Will the synchronized rate cuts solve the problems in the international financial system? Our correspondent in Buenos Aires wants to know.
“Developed economies spent the last decades criticizing decisions made by developing economies in the midst of crisis,” notes Horacio Pozzo. “Today, the world’s leading countries take the same measures without considering the consequences…”
And here we return to the scene of a crime that has not yet been committed. An explanation: all sovereign governments have the power to steal. They do it openly – through taxation. They also do it clandestinely – by means of inflation. Each country controls its own money (with the exception of the countries of Europe, who have decided…perhaps temporarily…to use a common currency). Since this paper money can be created at negligible cost to the creator, countries are tempted to create more of it than they should – especially in times of war or financial crisis. Historically, what has kept this from happening was that the paper currency was tied to gold. More recently, currencies are tied to the dollar. And since countries trade with one another, a sin by one country – printing too much money – is punished by the others. They mark down its money.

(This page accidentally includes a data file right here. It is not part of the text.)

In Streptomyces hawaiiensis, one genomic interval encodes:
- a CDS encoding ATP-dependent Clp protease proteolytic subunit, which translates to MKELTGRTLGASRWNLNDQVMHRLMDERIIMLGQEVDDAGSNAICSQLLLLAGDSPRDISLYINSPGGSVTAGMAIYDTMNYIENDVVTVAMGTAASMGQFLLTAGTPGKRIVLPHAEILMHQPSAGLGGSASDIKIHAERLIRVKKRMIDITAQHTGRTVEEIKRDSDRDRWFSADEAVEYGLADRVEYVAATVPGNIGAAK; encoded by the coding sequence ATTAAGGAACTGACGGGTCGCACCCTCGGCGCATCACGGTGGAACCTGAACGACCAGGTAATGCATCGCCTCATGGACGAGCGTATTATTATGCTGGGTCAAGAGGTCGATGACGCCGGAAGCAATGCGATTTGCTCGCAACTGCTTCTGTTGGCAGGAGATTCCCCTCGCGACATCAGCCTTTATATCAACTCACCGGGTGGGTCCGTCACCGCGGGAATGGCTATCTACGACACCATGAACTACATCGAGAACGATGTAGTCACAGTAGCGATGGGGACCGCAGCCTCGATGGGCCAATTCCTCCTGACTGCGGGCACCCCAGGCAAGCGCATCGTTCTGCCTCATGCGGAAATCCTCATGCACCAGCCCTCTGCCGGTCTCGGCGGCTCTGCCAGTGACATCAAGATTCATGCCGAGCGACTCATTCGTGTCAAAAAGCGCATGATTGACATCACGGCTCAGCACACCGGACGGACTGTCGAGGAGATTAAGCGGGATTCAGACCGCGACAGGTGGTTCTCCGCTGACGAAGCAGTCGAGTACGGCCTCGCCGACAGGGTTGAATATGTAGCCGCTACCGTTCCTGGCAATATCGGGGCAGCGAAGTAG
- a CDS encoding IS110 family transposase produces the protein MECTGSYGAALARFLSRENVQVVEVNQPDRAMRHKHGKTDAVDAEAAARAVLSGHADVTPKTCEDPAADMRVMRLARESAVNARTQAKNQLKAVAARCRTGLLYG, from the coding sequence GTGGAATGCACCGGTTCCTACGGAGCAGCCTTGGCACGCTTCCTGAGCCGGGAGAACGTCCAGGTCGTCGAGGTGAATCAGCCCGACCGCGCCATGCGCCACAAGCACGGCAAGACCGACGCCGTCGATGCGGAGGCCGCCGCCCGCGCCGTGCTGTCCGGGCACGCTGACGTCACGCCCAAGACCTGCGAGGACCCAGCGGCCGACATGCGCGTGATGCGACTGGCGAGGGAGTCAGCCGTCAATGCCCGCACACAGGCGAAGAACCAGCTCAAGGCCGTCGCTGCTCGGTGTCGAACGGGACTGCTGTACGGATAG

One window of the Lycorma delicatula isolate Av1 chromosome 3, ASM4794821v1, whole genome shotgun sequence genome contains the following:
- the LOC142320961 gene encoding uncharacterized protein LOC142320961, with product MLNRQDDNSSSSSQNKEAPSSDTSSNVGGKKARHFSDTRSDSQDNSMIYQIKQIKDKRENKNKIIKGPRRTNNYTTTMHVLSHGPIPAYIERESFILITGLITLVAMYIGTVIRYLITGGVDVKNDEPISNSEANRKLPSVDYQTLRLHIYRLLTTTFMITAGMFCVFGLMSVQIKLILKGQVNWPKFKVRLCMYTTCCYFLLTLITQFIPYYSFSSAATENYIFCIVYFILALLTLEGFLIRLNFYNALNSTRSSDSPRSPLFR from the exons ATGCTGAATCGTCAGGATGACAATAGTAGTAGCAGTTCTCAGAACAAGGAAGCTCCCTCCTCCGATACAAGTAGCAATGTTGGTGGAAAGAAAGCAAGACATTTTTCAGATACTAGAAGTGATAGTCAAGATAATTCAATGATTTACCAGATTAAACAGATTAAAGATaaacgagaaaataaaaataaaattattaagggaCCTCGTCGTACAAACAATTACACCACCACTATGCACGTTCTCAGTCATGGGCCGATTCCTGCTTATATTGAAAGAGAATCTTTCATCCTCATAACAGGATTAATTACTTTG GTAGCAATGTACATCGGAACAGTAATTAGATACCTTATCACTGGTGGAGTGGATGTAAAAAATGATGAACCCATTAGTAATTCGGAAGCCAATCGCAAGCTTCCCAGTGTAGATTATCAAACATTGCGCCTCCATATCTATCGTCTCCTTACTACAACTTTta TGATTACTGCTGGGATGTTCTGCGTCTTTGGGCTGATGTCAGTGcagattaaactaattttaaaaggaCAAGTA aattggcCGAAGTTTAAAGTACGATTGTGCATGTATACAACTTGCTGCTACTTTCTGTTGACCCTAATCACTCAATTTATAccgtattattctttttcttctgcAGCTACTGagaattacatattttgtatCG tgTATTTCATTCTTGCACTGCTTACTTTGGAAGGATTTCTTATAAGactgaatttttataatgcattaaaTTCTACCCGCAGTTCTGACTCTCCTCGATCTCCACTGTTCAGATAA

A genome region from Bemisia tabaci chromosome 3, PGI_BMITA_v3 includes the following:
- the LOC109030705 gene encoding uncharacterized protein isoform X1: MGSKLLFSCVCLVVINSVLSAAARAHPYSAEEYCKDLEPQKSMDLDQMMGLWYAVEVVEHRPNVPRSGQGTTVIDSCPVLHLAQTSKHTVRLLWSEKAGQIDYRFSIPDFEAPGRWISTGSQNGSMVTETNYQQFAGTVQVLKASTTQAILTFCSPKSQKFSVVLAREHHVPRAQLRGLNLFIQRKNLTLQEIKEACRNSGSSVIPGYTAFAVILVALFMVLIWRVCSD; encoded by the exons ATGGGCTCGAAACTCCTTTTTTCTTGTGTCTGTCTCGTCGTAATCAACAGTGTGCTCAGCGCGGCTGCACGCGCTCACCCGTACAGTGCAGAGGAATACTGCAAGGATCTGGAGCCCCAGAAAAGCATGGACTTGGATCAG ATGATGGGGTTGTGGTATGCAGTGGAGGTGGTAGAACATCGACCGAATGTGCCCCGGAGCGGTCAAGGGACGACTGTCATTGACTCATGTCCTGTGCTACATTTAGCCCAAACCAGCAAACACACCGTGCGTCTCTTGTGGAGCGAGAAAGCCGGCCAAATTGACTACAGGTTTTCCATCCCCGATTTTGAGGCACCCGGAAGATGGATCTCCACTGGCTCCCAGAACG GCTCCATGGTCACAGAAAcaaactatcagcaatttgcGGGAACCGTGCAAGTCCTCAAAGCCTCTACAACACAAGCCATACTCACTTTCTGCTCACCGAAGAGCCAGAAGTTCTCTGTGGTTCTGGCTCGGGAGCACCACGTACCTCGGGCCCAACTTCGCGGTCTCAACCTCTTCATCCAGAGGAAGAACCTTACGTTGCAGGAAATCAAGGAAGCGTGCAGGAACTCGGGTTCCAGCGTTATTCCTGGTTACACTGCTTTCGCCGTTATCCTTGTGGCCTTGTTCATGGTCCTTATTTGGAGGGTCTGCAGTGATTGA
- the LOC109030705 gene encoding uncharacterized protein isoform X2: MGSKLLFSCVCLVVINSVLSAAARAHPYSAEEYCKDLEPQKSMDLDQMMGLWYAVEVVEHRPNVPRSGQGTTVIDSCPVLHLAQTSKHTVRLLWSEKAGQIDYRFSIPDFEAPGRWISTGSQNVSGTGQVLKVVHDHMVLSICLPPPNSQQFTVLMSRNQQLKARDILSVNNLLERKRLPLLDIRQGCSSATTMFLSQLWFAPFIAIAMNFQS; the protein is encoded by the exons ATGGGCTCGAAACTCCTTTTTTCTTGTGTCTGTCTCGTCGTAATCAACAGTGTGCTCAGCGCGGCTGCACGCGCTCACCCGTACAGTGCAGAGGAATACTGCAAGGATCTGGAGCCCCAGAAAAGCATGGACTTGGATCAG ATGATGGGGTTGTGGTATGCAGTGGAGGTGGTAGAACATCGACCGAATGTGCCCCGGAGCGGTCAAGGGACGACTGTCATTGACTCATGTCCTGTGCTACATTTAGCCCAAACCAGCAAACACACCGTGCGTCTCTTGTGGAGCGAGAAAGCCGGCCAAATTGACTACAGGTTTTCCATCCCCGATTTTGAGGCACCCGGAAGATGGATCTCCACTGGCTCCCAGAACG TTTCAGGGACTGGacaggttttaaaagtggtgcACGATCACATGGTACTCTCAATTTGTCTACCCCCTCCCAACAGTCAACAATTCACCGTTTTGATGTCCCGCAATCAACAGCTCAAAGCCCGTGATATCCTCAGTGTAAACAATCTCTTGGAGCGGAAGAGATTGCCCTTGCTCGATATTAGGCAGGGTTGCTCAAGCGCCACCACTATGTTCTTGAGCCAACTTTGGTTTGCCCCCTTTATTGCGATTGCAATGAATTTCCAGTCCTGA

But now, all the world’s major countries are conferring, colluding, and conspiring. They’re all going to do the same thing. They’re all going to take over their banking systems, support their financial industries, bail out important businesses and rescue their citizens from their own mistakes. Where will they get the money for all this? Will they borrow it from each other? Don’t be silly; they will print it.
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